With the moderate financial success of the film The Producers, Glazier financed Brooks' next film in 1970, The Twelve Chairs. Loosely based on a Russian 1928 novel The Twelve Chairs by Ilf and Petrov about greedy materialism in post-Revolutionary Russia, the film stars Ron Moody, Frank Langella and Dom DeLuise as three men individually searching for a fortune in diamonds hidden in a set of twelve antique chairs. Brooks himself has a cameo as an alcoholic ex-serf who "yearns for the regular beatings of yesteryear." The film was shot in Yugoslavia with a budget of $1.5 million. The film received poor reviews and was not financially successful.[6]

Success as a Hollywood director

Brooks then wrote an adaptation of Oliver Goldsmith's She Stoops to Conquer, but was unable to sell the idea to any studio and believed that his career was over. In 1972 Brooks met agent David Begelman who helped him set up a deal with Warner Brothers to hire Brooks (as well as Richard Pryor, Andrew Bergman, Norman Steinberg and Al Uger) as a script doctor for an unproduced script called Tex-X. Eventually Brooks was hired as director for what would become Blazing Saddles, his third film.[6]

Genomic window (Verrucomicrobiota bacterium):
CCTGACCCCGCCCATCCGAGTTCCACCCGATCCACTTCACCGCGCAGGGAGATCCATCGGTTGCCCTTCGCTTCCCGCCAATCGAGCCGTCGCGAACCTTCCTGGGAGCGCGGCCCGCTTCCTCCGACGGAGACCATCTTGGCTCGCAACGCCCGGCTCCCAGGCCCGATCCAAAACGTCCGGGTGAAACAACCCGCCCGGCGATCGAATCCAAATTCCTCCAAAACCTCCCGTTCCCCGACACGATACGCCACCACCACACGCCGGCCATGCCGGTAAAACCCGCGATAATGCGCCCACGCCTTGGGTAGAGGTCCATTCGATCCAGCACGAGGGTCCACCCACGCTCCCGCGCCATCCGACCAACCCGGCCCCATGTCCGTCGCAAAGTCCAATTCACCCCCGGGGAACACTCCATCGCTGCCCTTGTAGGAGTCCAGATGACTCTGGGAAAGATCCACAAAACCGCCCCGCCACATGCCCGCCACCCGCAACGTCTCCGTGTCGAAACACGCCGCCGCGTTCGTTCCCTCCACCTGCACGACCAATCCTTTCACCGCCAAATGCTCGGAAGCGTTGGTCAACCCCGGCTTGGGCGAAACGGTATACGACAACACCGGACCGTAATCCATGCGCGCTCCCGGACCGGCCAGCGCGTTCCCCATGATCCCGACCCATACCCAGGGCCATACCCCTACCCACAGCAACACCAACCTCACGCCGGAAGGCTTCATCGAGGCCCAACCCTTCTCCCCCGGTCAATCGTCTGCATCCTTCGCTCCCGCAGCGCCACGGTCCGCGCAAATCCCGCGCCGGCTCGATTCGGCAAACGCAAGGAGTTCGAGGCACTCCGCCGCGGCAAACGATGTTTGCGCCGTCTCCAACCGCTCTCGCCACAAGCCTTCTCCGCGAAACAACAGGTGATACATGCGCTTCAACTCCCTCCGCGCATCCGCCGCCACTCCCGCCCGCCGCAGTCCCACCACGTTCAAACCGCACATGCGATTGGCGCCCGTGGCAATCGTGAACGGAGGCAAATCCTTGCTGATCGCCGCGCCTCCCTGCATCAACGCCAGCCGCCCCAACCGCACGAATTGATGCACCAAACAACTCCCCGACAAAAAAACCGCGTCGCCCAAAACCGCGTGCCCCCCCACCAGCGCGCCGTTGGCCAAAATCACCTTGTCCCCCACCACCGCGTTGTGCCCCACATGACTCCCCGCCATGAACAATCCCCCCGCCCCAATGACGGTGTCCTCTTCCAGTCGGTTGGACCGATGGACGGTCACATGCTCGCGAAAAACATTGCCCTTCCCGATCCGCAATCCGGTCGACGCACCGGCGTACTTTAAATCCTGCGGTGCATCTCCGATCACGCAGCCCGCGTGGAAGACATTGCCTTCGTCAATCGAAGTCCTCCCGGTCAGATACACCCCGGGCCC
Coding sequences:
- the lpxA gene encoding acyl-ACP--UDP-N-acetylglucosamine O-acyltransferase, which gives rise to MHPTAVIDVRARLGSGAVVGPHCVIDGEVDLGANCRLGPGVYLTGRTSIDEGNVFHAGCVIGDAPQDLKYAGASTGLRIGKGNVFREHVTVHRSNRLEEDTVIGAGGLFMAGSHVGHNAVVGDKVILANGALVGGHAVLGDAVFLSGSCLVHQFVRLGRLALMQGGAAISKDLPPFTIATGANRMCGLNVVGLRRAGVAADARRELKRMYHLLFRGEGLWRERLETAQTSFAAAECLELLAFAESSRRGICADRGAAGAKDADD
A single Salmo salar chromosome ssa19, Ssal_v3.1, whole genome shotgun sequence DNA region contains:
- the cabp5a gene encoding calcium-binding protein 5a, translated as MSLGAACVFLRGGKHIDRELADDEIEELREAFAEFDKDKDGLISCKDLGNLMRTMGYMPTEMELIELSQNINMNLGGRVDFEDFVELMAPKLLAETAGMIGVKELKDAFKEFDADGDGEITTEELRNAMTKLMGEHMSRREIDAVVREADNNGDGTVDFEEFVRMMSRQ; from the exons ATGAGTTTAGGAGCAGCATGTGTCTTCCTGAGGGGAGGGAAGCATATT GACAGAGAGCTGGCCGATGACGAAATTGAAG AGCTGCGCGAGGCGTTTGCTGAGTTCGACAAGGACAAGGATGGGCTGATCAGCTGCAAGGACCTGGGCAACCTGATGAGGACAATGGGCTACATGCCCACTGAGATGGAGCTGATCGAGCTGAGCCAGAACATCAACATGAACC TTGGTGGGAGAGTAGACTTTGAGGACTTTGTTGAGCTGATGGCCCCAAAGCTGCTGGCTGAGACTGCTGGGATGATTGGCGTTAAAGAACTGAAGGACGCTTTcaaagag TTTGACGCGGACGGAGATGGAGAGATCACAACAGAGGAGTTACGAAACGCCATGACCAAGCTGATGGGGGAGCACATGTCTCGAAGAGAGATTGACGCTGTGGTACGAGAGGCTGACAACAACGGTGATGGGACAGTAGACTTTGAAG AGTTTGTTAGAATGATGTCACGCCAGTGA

Blazing Saddles starred Cleavon Little, Gene Wilder, Harvey Korman, Slim Pickens, Madeline Kahn, Alex Karras and Brooks himself with cameos by Dom DeLuise and Count Basie. The film had music by Brooks and John Morris and received a modest budget of $2.6 million. This film is a satire on the Western film genre and references older films such as Destry Rides Again, High Noon, Once Upon a Time in the West and The Treasure of the Sierra Madre as well as a surreal scene towards the end of the film referencing the extravagant musicals of Busby Berkeley.